You can apply the principle of contrasting colour to your own storytelling. You can show how two different characters are, by having them wear completely different colours, or how similar they are by having them wear similar colours.

    Split screen for contrast

    One of the most interesting scenes is the split screen scene of expectations vs. reality. It struck such a deep chord in me the first time I watched it. I felt his pain of unmet expectation, because I’ve been there.  

    Through the  stark contrast between the reality of Tom’s life and his expectations playing side by side, the differences become apparent. It is painful to watch because the contrast makes his disappointment even stronger. Tom’s hope of finding true happiness with Summer, is shattered when he realises that she is engaged to someone else.

    If you desire to show the audience the vast difference between two scenes, scenarios, characters etc. this is one of many ways you can do that. However, you must be aware that it is a very strong choice that draws attention to itself. It works well in this film because Tom’s expectations are not real, they are only in his mind.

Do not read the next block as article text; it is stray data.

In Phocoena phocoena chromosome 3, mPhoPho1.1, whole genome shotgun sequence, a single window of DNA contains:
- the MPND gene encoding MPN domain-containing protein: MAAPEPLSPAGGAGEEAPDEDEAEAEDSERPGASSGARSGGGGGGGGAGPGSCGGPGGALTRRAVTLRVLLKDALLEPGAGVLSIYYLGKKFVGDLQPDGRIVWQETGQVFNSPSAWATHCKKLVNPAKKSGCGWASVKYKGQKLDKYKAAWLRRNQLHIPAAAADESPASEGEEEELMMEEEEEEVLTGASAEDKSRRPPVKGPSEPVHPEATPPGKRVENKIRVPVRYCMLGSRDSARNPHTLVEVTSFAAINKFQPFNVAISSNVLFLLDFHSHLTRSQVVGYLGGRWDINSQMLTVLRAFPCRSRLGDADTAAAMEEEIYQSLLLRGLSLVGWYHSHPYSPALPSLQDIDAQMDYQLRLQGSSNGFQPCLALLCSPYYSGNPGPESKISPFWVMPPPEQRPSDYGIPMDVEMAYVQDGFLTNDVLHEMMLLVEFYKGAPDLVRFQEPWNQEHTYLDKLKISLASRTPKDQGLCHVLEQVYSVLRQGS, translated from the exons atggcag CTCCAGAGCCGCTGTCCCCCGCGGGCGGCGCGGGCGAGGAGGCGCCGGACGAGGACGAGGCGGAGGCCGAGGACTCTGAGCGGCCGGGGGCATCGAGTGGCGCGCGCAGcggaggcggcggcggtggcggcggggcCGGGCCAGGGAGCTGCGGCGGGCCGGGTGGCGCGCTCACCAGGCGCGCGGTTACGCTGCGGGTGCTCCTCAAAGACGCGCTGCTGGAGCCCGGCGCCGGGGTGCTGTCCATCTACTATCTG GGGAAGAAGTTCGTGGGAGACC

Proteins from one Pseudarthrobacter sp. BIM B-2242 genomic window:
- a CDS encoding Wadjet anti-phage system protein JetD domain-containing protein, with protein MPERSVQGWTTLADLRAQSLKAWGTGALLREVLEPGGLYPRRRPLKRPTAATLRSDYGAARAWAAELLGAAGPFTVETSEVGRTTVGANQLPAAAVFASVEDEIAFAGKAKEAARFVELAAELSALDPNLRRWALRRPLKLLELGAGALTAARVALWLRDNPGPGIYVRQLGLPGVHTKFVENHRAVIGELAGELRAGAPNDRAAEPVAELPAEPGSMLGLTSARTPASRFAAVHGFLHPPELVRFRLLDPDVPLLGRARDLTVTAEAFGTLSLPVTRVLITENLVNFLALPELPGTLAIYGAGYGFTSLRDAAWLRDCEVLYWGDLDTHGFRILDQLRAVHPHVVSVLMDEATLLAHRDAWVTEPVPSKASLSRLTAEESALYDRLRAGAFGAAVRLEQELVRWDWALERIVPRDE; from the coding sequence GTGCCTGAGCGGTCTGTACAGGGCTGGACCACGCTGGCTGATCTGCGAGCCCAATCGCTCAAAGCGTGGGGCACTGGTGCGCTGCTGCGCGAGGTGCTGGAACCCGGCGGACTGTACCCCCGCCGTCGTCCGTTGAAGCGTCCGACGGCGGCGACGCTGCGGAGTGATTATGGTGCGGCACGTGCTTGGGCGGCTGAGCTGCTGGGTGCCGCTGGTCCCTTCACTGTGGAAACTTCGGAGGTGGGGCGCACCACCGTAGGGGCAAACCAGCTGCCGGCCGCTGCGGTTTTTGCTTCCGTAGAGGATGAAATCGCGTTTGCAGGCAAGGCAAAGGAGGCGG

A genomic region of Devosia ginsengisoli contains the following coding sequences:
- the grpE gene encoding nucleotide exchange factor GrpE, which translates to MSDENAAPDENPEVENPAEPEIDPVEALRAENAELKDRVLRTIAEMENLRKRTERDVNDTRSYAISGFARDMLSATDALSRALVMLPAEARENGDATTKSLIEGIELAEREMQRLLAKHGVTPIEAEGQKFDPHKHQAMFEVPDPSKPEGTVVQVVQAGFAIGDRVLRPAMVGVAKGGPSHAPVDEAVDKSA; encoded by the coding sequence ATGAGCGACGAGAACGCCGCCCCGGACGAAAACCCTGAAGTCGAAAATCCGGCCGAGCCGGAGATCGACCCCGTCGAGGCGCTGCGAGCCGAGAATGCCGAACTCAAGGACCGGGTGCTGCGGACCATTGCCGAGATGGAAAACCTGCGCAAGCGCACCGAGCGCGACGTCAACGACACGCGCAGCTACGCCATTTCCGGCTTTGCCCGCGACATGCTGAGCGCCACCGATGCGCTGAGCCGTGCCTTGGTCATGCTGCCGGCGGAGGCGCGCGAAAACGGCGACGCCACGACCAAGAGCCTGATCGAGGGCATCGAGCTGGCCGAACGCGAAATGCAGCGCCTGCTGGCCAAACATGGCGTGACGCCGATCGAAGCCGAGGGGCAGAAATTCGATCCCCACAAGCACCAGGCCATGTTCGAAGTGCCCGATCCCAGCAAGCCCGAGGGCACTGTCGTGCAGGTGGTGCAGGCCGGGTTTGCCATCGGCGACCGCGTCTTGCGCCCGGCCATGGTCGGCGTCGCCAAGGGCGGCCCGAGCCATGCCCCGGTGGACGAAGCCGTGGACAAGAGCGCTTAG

These are just a few ways in which this film uses visual contrast to tell the story and explore their different views on love. I encourage you to look for contrast in films and art in general. Notice how it impacts your emotional state or how it is used to tell the story of the film. Contrast is one of the strongest and most effective tools an artist has in his/her tool kit.

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    • My name is Josias, I like writing songs, walking barefoot in the rain, making bow-ties, cooking food with lentils while listening to Jazz and picking things up and putting them back down (repeatedly). I wear many hats, here are some of them; Video Producer/Director, Production Designer and Actor.